Swiss Property Prices to Slow on Lower Immigration, ZKB Says

Swiss immigration is expected to slow, taking pressure off the country’s booming property market, according to Zuercher Kantonalbank.

Reduced immigration will probably cut the rise in Zurich apartment prices to 3.5 percent this year and 3 percent in 2014 from 7.2 percent in 2012, the bank said in a report today. Luxury properties may be particularly affected because of a decline in skilled immigrants from Germany and other central European countries. Prices for such properties may be reaching a turning point, ZKB said.

“Due to lower immigration in the coming years, we expect more moderate price increases in the Swiss property market,” ZKB Chief Economist Anastassios Frangulidis said in the report.

Immigration and cheap credit have bolstered demand for housing. With the central bank easing monetary policy to take pressure off the franc, Switzerland is experiencing the biggest surge in real-estate prices in 20 years.

A net inflow of 103,000 people reached a historic peak in 2008 after years of strong economic growth and an agreement removing immigration obstacles between Switzerland and the European Union that took effect in 2002. The limit on residence permits for EU citizens that Switzerland imposed in April is one of the factors limiting further growth in immigration. Net immigration in 2011 fell more than 40 percent compared with 2008, according to the report.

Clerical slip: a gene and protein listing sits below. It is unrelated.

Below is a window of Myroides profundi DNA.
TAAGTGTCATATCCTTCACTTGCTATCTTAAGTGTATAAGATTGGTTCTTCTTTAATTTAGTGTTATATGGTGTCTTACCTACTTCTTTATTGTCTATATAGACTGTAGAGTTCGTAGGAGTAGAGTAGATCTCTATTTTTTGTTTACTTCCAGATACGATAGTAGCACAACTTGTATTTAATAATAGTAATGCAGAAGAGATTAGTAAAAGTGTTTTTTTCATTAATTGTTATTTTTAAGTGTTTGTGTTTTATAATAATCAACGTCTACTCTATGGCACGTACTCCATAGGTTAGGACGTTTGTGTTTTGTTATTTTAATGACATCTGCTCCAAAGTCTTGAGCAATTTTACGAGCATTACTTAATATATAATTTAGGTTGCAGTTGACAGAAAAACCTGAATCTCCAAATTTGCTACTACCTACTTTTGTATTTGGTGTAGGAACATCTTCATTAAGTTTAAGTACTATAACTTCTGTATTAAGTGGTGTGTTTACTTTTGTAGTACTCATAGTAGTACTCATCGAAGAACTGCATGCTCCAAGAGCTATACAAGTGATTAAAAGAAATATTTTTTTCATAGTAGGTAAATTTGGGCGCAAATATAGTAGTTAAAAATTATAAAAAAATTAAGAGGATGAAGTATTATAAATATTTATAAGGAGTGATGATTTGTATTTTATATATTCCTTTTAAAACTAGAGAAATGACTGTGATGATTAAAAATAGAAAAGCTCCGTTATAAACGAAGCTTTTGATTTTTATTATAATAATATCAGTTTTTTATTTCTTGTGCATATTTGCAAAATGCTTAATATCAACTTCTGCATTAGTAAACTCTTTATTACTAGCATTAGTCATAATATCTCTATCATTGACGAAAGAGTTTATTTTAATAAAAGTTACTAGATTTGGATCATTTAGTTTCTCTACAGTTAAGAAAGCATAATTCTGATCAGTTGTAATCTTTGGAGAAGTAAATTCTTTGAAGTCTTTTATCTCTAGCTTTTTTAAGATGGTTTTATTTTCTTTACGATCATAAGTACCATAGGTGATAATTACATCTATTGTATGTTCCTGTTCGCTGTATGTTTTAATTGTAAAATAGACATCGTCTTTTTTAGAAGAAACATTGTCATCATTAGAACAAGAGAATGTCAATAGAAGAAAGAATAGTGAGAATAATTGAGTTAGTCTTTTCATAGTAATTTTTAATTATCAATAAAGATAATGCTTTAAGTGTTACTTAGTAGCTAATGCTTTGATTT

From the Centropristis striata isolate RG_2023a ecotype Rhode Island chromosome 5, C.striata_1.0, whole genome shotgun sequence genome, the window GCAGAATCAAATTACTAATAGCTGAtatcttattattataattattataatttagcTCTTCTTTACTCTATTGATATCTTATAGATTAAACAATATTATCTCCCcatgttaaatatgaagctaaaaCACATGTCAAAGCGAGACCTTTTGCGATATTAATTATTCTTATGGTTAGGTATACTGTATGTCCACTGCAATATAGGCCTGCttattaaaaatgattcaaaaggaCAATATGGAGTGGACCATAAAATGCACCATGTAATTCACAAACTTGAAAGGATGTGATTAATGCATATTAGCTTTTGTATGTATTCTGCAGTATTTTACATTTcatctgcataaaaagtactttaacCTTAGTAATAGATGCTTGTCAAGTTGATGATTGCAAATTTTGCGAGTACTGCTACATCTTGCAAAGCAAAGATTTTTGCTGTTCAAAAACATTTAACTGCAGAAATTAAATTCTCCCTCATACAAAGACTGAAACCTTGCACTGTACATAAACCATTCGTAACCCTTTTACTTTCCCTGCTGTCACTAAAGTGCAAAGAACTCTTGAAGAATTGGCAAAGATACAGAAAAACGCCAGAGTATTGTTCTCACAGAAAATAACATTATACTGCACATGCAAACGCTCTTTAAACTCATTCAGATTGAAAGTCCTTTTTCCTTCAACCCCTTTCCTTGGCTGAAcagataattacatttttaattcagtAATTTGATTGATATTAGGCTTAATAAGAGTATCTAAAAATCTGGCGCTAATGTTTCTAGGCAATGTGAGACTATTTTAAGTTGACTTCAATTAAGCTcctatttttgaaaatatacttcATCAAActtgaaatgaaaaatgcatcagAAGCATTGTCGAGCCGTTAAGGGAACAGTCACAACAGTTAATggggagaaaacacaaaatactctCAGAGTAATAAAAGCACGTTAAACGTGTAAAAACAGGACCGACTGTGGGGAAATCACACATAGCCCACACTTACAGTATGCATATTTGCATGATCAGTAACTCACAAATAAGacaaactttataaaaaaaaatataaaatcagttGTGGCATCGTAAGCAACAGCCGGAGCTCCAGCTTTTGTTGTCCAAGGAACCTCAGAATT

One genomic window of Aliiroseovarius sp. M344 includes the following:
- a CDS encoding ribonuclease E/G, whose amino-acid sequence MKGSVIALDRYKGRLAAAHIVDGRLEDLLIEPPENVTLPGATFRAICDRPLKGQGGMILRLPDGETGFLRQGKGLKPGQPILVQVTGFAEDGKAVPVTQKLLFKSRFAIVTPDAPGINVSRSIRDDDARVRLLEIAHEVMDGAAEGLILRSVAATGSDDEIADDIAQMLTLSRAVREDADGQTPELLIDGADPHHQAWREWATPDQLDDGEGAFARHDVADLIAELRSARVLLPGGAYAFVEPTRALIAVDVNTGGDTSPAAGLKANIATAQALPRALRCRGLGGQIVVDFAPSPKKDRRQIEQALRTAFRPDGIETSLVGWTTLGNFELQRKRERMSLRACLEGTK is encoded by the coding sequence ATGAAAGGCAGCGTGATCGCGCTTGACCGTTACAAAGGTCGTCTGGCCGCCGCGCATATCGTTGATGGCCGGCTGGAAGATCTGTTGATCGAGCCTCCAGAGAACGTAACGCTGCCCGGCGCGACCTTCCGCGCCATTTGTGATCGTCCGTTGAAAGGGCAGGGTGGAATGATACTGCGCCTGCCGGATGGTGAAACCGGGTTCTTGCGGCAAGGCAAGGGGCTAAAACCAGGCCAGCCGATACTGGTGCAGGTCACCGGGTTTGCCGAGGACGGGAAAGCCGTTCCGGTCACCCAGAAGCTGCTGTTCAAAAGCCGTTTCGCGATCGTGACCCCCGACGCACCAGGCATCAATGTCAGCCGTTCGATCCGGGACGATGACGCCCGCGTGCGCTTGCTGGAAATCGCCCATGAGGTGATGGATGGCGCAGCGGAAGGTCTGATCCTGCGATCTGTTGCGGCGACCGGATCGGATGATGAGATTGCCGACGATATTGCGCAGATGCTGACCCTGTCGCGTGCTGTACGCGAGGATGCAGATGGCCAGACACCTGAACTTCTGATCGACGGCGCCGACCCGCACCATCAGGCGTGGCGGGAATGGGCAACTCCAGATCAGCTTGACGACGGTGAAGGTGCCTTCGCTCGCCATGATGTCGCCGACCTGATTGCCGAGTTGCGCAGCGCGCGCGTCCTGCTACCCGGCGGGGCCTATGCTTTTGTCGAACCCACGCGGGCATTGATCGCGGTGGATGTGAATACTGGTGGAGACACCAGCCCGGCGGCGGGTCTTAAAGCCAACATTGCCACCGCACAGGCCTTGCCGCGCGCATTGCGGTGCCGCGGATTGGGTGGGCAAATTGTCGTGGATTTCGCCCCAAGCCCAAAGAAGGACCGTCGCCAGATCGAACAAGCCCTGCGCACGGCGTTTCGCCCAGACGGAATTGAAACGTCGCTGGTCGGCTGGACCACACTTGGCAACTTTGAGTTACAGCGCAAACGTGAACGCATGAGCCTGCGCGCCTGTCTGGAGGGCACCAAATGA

Education Demand

While less employment will be available in construction and the public sector and the financial industry will be cutting staff, industrial and tourism jobs should grow in the coming five years.

That means future immigrants will need to have different professional skills and education, ZKB said. Industry and tourism probably will attract immigration from countries with high unemployment rates, including Spain, Italy, Portugal and Greece.

Increasing numbers of Swiss citizens with good academic training might be closing a shortfall in highly qualified workers and help offset a decline of about 30 percent in net German immigration between 2008 and 2011, according to the report.

To contact the reporter on this story: Beatrice Faessler in Zurich at bfaessler@bloomberg.net

To contact the editor responsible for this story: Craig Stirling at cstirling1@bloomberg.net

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